From January 1989 to March 1998, when Kasem was not at the helm of AT40, he was host of Casey's Top 40, Casey's Hot 20, and Casey's Countdown, syndicated by the Westwood One Radio Networks. He was also the host of the short-lived American version of 100% during the 1998-99 season, and would close each episode by inviting viewers to join him that weekend on AT40, which Kasem had just returned to.
In August 2006, XM Satellite Radio, now merged with Sirius Satellite Radio, began airing newly restored versions of the original American Top 40 radio show from the 1970s and 1980s. Premiere Radio Networks also started airing reruns of AT40 (dating from 1970 to 1978 & 1980-1988) in January 2007.
On the week of July 4, 2009, after 39 years on air, Casey Kasem ended his run on the radio. American Top 20 and American Top 10 aired their final shows, with Casey giving a brief retrospective of his 39 years of counting down the hits. Casey also read one final Long Distance Dedication, from a listener thanking Casey for 39 years of music. Replays of Casey's shows from the 1970s and 1980s continue to air on 200+ stations around the country, but Casey is no longer producing any new material in the studio.
Since ending his run on radio, Casey had given no interviews. He briefly appeared on his daughter's podcast in late 2009.
Kasem began his television career hosting "Shebang," a dance show aired weekday afternoons on Los Angeles television station KTLA in the mid to late 1960s. He is a prominent voiceover actor, and is most connected to Hanna-Barbera. His most famous role was the voice of Shaggy in the Scooby-Doo franchise, beginning with the first series, Scooby-Doo, Where Are You! in 1969. He had done work for many other animated series, such as the voice of Robin, The Boy Wonder in the 1968 Batman cartoons, three 1970 episodes of Sesame Street, and various versions of SuperFriends, the drummer Groove from The Cattanooga Cats (1969), Alexander Cabot III from Josie and the Pussycats (1970, 1972), Merry from the animated The Return of the King (1980 film), and television specials such as Rankin-Bass' Here Comes Peter Cottontail.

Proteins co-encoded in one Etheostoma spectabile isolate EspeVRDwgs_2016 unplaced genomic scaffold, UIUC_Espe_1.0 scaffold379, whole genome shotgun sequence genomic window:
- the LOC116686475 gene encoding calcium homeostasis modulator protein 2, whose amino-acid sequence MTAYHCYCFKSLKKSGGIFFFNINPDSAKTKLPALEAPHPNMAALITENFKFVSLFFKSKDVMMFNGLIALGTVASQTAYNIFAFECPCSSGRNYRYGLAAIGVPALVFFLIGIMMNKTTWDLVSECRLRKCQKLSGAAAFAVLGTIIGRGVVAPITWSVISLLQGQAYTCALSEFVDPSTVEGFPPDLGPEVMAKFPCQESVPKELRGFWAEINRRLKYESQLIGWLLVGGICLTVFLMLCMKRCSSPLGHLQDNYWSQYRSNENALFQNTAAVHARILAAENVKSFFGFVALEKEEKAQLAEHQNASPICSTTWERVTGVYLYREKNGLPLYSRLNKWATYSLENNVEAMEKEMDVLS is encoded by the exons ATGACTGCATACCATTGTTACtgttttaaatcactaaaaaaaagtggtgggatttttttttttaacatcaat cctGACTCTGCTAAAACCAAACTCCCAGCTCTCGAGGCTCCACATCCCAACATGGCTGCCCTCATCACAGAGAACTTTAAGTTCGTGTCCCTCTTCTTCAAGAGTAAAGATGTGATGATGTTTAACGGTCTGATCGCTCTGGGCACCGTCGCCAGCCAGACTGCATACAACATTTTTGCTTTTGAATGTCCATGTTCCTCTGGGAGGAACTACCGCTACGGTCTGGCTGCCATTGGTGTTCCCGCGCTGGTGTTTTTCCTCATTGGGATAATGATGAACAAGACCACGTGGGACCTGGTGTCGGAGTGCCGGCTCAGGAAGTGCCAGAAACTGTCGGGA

Kasem had also done many TV commercial voiceovers for companies and products like A&P, Chevron, Ford, Red Lobster, Raid, Oscar Mayer, Hoover vacuum cleaners, Velveeta, Joy dishwashing liquid, Heinz ketchup, Sears, Prestone, Dairy Queen, Continental Airlines, the California Raisin Advisory Board, the National Cancer Institute, and promos for the NBC television network. He also played the voice of Mark, the American name of Ken Washio in Battle of the Planets, the first American version of Gatchaman, as well as Bluestreak, Cliffjumper, Teletraan I and Dr. Arkeville in the original Transformers animated series, but left during the third season due to what he perceived as offensive caricatures of Arabs and Arab countries in the episode "Thief in the Night."
Kasem also hosted, from 1980 to 1989 and again from 1991 to 1992, the syndicated American Top 40 TV spin-off America's Top 10, a weekly one-hour music video show that counted down the top 10 songs in the United States.
He initially was hired as the narrator for the TV show Soap, but quit the series after the pilot due to the controversial adult themes the show promoted. Rod Roddy replaced him as narrator; it was Roddy's first national television announcing job.
In addition to voice acting, Kasem has appeared on camera on Nick at Nite on New Year's Eve from 1989 to 1998, counting down the top reruns of the year.
He was once also seen on Late Show with David Letterman performing a Top Ten list - the Top Ten Numbers from 10 to 1. The countdown of numbers was paused at number 2 for Kasem to spoof one of his long distance dedications.